Course Textbook: The textbook is Computational Phylogenetics by Tandy Warnow, to be published in Spring 2017 by Cambridge University Press. Please let me know if you find any typos, since I can still make corrections.
Other course materials: Approximately the first half of the course is based on phylogenomics and multiple sequence alignment, and is based on the textbook. The second half of the course will cover genome assembly and annotation, comparative genomics, and metagenomics, and will be based on the scientific literature. You are expected to do all assigned reading (whether from the textbook or of published papers) in advance of coming to class.
Homeworks need to be submitted to MOODLE in
PDF format; these
are due at 1 PM on the due date, which will
generally be Tuesdays.
Except as indicated,
homeworks can be submitted
up to 48 hours past the deadline for reduced
credit (80\% if within 24 hours
and 60\% if within 48 hours); homeworks due after April 4 must be
submitted by the deadline for credit.
The single worst homework grade will be dropped.
Final Project: The course requires a final project of each student, and is due in class on the last day the class meets. Please provide hardcopy to me directly - in class or in my office hours. You are strongly encouraged to do a research project, but you can also do a survey paper on some topic relevant to the course material. In both cases, your project should be a paper (of about 15 pages) in a format and style appropriate for submission to a journal. Research projects can involve two students, but survey papers must be done by yourself. Grades on the final project depend upon the kind of project you do. For a research paper, your grade will be 30% writing, 40% scientific/algorithmic rigor, and 30% impact. If you do a survey paper, the grade will be 30% writing, 30% summary of the literature you discuss, and 40% commentary (i.e., insight, critical and thoughtful discussion of the issues that come up). See the chapter on Projects from the textbook for possible research projects. You might also want to look at this page for a list of possible final projects provided for this course in a previous year.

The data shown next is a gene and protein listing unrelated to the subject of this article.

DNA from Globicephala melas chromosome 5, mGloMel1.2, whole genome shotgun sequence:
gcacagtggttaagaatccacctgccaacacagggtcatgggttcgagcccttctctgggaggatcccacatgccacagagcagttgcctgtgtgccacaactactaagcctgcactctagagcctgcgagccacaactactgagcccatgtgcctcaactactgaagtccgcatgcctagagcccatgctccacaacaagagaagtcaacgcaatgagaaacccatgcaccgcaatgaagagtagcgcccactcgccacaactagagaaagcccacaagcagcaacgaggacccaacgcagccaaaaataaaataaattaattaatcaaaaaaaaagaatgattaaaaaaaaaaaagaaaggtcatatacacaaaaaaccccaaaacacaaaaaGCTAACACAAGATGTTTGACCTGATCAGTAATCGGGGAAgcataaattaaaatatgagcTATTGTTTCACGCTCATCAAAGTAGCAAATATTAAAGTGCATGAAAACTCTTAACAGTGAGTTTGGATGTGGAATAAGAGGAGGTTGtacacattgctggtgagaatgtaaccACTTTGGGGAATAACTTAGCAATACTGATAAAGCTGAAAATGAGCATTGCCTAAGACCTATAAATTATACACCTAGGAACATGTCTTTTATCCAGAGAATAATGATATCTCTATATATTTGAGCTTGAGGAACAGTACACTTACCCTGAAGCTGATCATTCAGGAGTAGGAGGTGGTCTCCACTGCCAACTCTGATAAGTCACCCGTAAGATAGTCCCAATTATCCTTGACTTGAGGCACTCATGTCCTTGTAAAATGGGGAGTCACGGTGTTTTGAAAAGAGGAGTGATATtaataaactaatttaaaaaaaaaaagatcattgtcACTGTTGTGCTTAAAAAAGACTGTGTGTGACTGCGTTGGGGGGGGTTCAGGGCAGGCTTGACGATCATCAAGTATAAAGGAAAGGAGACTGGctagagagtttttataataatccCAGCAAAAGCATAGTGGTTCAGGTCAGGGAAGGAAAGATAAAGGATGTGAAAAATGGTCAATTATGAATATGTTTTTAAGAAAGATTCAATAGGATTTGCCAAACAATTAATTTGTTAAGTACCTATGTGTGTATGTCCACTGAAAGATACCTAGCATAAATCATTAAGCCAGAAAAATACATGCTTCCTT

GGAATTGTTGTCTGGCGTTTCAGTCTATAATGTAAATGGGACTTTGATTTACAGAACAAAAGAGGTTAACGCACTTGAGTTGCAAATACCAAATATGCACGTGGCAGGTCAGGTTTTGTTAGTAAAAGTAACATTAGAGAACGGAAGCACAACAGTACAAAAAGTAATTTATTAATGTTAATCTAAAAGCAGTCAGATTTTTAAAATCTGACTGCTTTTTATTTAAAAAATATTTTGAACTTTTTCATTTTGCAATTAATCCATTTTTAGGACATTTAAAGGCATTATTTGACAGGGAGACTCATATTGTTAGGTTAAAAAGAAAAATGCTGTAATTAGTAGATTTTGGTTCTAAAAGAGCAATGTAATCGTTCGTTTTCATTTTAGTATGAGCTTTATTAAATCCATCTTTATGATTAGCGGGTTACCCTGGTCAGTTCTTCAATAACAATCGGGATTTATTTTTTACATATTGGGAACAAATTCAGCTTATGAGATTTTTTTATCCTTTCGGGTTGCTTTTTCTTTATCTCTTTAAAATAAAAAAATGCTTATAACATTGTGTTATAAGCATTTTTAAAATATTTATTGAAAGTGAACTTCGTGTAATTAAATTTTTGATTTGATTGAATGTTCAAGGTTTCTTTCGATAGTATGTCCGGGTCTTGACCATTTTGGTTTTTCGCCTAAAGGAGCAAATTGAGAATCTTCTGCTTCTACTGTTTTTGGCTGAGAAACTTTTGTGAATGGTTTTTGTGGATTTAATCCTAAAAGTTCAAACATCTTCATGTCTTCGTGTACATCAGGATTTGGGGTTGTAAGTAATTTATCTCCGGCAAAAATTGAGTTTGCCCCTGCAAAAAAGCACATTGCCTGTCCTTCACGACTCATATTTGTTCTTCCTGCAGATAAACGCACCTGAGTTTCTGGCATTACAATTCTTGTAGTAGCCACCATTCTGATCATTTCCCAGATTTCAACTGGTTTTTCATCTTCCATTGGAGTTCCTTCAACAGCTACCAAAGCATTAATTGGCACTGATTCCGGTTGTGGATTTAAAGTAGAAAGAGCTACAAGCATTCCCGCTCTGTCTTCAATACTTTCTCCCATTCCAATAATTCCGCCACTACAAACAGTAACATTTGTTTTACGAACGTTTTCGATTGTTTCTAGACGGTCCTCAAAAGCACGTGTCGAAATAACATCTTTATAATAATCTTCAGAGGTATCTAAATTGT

Class Presentation: All students will present research papers from the recent scientific literature. The presentation of scientific papers is a major part of the course, and all students are expected to participate actively in discussing these papers.